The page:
This is a guest post by Walter Demas.
Your loved one is in a retirement home and you want to make sure you get a great picture of where they’re staying. This isn’t about being nosy it’s about being careful, especially in the light of recent care home scandals in the UK.
You also want to know what goes on in most retirement homes to alleviate some of your concerns. We’ve compiled a short list of some of the secrets of the retirement home.
Visit on a Saturday Evening
The best time to visit a care home is at about 6:00pm on a Saturday evening, after dinner has already been cleared away. All the managers have gone home and everyone is getting ready to end the night. On a Sunday is when most people decide to visit and during the rest of the week there are usually managers and all sorts of people coming to visit.
This is the ideal time to find out what’s really going on away from the blatant self-promotion and airbrushed view of the home.
Quality of Life over Quantity
Your retirement home isn’t a hospital. It’s not there just to prolong life for no good reason. Quality is more important than quantity. Would you rather have two years of non-stop fun or ten years of abject boredom? The chances are the former is the life you want to live.
If you put someone who can’t take care of themselves into a home this doesn’t mean their quality of life goes out the window. They can still enjoy cheeky treats which aren’t necessarily good for their health. As long as they understand the risks, they can do what they want.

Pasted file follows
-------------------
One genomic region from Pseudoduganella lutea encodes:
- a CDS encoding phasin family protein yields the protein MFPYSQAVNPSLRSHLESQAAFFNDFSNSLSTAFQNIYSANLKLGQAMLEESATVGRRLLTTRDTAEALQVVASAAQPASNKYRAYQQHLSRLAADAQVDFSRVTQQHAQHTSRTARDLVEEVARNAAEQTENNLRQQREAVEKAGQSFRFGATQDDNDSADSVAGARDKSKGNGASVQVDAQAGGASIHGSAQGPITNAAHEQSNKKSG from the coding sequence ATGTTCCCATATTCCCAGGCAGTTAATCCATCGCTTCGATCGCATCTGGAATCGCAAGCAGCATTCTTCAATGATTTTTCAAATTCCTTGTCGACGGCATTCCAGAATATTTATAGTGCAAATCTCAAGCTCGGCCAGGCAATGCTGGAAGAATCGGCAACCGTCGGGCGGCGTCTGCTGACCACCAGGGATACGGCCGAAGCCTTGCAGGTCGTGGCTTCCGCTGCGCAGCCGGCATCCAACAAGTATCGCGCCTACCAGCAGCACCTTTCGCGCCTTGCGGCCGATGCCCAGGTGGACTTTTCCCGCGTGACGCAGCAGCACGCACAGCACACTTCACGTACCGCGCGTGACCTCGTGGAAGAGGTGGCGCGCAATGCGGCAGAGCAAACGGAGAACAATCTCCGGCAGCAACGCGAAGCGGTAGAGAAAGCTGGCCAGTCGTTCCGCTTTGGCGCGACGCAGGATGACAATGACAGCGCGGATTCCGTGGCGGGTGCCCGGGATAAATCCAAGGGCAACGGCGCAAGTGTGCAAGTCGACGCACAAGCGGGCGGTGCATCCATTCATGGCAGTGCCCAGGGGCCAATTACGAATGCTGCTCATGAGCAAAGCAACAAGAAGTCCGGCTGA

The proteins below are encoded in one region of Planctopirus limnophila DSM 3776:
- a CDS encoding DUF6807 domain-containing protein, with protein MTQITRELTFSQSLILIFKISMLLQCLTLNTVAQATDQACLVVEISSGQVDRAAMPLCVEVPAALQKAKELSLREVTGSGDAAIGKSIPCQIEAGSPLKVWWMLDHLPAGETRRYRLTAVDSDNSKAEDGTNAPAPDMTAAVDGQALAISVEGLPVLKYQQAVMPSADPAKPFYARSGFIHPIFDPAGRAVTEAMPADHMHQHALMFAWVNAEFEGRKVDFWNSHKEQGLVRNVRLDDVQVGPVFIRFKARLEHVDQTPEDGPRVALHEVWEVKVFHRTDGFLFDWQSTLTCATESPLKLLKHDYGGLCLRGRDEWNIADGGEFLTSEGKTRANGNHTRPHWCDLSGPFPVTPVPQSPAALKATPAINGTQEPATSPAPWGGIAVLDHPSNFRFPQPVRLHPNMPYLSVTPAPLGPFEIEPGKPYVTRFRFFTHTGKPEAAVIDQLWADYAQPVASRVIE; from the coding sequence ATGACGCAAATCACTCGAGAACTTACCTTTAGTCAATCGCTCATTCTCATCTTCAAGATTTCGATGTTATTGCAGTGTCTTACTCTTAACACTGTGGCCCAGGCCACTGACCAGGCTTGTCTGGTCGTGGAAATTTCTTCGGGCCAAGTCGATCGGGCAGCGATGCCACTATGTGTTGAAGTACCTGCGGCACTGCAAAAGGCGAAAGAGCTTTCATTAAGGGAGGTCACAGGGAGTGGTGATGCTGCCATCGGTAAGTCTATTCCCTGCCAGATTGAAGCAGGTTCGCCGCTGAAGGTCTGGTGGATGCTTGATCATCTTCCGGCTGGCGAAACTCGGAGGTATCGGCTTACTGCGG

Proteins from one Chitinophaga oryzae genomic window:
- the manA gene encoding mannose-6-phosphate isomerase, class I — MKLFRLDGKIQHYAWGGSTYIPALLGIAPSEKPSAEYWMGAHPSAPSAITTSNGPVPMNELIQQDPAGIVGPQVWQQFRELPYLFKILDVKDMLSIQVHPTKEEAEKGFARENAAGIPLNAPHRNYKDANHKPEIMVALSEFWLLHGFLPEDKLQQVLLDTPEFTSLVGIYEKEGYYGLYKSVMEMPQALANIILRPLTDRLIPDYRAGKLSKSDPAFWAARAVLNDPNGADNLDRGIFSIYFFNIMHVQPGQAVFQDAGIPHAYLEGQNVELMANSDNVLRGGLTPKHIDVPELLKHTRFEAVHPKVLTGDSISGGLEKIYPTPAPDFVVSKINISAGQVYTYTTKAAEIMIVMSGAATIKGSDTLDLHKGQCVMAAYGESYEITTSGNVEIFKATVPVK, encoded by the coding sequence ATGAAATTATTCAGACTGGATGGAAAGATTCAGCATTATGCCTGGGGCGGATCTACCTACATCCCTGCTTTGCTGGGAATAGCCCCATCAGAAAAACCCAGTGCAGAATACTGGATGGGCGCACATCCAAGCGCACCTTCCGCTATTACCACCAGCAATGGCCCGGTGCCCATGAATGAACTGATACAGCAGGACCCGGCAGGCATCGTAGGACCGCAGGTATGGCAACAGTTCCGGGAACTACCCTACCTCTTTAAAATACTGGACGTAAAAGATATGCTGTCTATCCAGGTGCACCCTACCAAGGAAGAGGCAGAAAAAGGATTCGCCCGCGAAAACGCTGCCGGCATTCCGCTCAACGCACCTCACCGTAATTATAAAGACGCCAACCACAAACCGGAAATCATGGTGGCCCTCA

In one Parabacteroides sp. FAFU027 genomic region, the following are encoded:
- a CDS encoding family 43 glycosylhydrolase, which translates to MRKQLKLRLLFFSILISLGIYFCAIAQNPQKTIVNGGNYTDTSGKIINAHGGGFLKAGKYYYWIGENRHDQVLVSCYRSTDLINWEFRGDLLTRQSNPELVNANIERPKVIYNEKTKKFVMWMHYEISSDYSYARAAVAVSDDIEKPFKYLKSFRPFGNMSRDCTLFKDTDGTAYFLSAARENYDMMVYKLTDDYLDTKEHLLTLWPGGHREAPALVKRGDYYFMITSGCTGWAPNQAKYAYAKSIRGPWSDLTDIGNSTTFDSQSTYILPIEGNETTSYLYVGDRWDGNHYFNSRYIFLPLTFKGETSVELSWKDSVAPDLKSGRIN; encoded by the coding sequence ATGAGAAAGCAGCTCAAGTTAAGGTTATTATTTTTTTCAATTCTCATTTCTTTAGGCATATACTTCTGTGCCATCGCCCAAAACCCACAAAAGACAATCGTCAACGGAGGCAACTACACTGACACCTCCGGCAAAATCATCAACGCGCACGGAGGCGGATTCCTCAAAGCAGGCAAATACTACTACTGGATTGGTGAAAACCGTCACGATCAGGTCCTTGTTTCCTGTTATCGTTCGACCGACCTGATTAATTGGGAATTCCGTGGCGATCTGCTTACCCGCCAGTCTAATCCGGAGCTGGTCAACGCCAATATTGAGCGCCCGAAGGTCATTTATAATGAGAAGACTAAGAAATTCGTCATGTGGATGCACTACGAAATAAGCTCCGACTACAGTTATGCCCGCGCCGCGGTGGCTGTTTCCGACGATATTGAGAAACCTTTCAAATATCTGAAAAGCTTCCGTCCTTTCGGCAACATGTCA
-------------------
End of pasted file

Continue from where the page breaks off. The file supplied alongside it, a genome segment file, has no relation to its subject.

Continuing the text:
Dealing with Relatives
Eventually, your loved one will die in the home. Sometimes they might even have certain legal events which require your attention. Retirement homes often struggle to find out who to communicate with. Just because one member of the family constantly visits doesn’t mean they have the power to act legally on their behalf.
State clearly who the home should communicate with for legal reasons so as to not make things more complicated. And this could be someone who doesn’t even live in the same area of the country.
We all know about the poor wages care staff have to put up with compared to the amount of effort they put in. This doesn’t stop problems from happening, though. If you notice a problem you might feel bad about raising the issue. So many relatives and residents will talk themselves out of raising a problem due to sympathetic feelings for the staff and not wanting to cause conflict.
This is entirely the wrong way to go about it. Think about the amount of money you’re paying for care. It’s hundreds of pounds every week. You have a right to demand a high level of care and good service. You shouldn’t have to put up with anything you don’t like. They aren’t doing you a favour by providing care. They’re providing a service and they’re obligated to provide this service correctly.
Author Bio: Walter Demas is a healthcare professional and a certified yoga instructor. He writes health, yoga and beauty related articles in his spare time. He finds the care homes in East Sussex really comfortable and recommends them to his readers.